Jimmy Hoffa's remains have yet to be found two days into a dig led by Federal authorities at a field located in the Detroit, Mich. suburb of Oakland Township
Acting on what officials describe as a "highly credible" tip from reputed Michigan mob boss Tony Zerilli
, the dig that began Monday morning is the latest in a series of attempts by authorities to search for Hoffa's elusive body.
In an interview with CNN, FBI Special Agent Bob Foley, head of the agency's Detroit office, said that the information leading to the search "reached the threshold of probable cause
, which was sufficient to allow us to obtain a search warrant."
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Acknowledging the multiple attempts over the past nearly 40 years to find Hoffa's body, Foley added, "If it didn't rise to that level then, certainly, we wouldn't be out here."
Hoffa went missing in July 1975. He was last seen outside a restaurant just 20 miles south of the field where the current dig is taking place.
According to Zerilli, who was incarcerated at the time of Hoffa's disappearance and presumed death, the Teamster's leader was lured out to meet with Detroit-based mobsters at a farm owned by a mob underboss approximately 20 miles from the restaurant where Hoffa was last seen.
Once there, Hoffa was hit on the head with a shovel and buried alive at the farm.
In a manuscript published by Zerilli, the mobster further explains the hit.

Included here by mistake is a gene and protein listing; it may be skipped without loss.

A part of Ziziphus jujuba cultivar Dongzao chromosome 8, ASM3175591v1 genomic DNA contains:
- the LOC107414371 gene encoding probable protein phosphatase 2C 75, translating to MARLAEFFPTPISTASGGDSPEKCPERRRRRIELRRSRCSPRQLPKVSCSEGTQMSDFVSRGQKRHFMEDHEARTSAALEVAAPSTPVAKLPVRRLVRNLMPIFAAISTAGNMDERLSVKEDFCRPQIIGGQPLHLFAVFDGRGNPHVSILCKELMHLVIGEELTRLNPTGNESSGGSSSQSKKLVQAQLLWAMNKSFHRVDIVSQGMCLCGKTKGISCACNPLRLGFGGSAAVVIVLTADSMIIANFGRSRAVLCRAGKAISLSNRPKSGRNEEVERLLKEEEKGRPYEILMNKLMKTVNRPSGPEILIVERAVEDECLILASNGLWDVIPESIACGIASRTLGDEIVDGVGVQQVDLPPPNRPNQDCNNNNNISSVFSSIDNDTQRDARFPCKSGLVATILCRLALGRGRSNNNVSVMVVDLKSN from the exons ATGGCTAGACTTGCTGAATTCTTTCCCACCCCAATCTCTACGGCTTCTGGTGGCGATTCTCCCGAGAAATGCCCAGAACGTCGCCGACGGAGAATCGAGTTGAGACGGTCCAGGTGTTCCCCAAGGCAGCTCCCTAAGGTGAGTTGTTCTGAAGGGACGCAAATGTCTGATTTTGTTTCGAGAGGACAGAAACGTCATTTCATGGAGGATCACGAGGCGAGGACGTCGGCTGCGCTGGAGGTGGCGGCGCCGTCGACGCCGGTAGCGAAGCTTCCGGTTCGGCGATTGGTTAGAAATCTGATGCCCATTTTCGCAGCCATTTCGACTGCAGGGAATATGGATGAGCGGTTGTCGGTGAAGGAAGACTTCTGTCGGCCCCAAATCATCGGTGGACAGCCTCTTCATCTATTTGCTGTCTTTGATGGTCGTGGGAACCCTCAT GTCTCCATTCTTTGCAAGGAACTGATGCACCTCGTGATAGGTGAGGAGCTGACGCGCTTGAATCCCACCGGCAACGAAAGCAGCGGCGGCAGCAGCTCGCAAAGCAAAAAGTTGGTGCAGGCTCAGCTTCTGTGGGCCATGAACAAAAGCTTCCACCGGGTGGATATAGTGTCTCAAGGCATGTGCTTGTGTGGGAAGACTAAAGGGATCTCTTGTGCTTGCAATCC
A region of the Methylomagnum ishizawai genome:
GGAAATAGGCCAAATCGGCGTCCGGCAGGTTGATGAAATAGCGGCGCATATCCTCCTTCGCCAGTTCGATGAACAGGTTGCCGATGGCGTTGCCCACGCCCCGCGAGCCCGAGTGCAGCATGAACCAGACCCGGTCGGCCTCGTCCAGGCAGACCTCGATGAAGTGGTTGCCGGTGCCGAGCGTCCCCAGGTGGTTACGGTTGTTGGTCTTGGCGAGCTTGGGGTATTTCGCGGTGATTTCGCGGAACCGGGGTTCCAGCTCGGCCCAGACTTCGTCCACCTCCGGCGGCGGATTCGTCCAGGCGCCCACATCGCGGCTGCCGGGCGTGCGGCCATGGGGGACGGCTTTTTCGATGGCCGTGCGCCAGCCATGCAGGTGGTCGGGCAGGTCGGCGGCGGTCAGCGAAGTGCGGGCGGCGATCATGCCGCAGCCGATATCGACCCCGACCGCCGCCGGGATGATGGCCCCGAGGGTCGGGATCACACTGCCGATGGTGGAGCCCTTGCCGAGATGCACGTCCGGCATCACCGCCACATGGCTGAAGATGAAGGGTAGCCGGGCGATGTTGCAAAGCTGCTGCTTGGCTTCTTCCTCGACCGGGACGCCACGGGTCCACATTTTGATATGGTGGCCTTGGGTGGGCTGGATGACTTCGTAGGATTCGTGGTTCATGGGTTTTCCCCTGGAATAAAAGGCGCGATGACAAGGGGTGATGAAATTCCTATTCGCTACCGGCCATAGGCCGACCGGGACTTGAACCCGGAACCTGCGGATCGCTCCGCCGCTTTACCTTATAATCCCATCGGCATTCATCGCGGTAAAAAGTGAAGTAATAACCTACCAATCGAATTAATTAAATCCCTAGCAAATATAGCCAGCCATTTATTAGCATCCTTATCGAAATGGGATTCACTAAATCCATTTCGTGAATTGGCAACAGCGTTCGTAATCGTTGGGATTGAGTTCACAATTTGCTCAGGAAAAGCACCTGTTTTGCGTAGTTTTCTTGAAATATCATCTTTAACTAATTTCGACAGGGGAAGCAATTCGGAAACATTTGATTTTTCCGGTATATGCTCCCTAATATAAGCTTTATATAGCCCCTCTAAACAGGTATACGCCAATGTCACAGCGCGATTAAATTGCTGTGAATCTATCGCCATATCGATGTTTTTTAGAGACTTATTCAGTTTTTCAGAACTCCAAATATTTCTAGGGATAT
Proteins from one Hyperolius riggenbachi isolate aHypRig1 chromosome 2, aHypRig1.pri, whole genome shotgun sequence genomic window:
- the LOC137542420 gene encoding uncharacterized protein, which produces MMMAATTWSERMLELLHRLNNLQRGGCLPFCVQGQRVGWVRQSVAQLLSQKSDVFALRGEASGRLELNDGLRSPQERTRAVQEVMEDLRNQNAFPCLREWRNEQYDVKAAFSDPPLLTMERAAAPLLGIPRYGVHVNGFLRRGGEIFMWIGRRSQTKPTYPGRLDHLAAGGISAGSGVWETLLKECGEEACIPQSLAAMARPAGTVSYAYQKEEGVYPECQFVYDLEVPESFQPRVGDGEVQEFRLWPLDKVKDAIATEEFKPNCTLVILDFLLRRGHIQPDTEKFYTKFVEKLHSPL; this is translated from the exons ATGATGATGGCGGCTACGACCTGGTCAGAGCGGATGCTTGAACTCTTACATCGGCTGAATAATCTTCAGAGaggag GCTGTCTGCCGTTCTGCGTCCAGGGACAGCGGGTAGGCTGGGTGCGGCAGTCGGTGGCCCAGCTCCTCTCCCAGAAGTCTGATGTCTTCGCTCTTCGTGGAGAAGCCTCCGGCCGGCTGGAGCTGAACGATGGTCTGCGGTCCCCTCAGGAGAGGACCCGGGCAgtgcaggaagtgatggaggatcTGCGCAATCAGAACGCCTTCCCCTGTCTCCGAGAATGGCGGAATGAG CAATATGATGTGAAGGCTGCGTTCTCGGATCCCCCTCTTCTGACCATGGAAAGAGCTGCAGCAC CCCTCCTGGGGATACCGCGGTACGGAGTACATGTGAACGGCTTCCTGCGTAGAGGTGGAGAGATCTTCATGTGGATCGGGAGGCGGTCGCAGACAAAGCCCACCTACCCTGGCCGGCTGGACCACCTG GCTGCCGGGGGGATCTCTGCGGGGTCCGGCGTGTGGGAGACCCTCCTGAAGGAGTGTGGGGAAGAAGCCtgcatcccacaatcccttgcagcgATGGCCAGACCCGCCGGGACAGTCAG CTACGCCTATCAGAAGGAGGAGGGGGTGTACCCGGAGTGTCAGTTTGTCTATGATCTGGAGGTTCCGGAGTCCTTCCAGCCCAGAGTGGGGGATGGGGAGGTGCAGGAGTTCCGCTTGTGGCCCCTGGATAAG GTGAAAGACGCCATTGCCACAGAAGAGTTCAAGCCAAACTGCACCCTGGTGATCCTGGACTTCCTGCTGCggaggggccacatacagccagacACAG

"He wasn't shot, he wasn't stabbed, nothing like that," Zerilli's manuscript says according to CNN. "A cement slab of some sort was placed on top of the dirt to make certain he was not going to be discovered. And that was it. End of story."
At the time of his disappearance, Hoffa, having been released from prison four years earlier after being convicted of jury tampering and fraud in 1967, was reportedly attempting to regain power in the labor movement where the mob retained a strong influence over the union's pension funds.
Zerilli's account, which placed the blame on Detroit mobsters for Hoffa's disappearance, contradicted the previously accepted theory that New York City's Genovese family head Anthony "Tony Pro" Provensano had been responsible for Hoffa's presumed death.
At the time Hoffa disappeared Zerilli himself was in prison, serving time for crimes in connection with organized crime in Detroit, CNN reports.
According to Zerilli, he was informed of where Hoffa was buried after his release by another mobster.
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Now 85 years old and suffering from a rapidly declining health, Zerilli denied playing any role in Hoffa's disappearance and said his reason for coming forward with the information now was to put the story to rest.
Describing Hoffa as a "good friend," Zerilli told CNN affiliate WXYZ on Tuesday, "I'd like to see him exhumed and be buried properly, like he deserves to be
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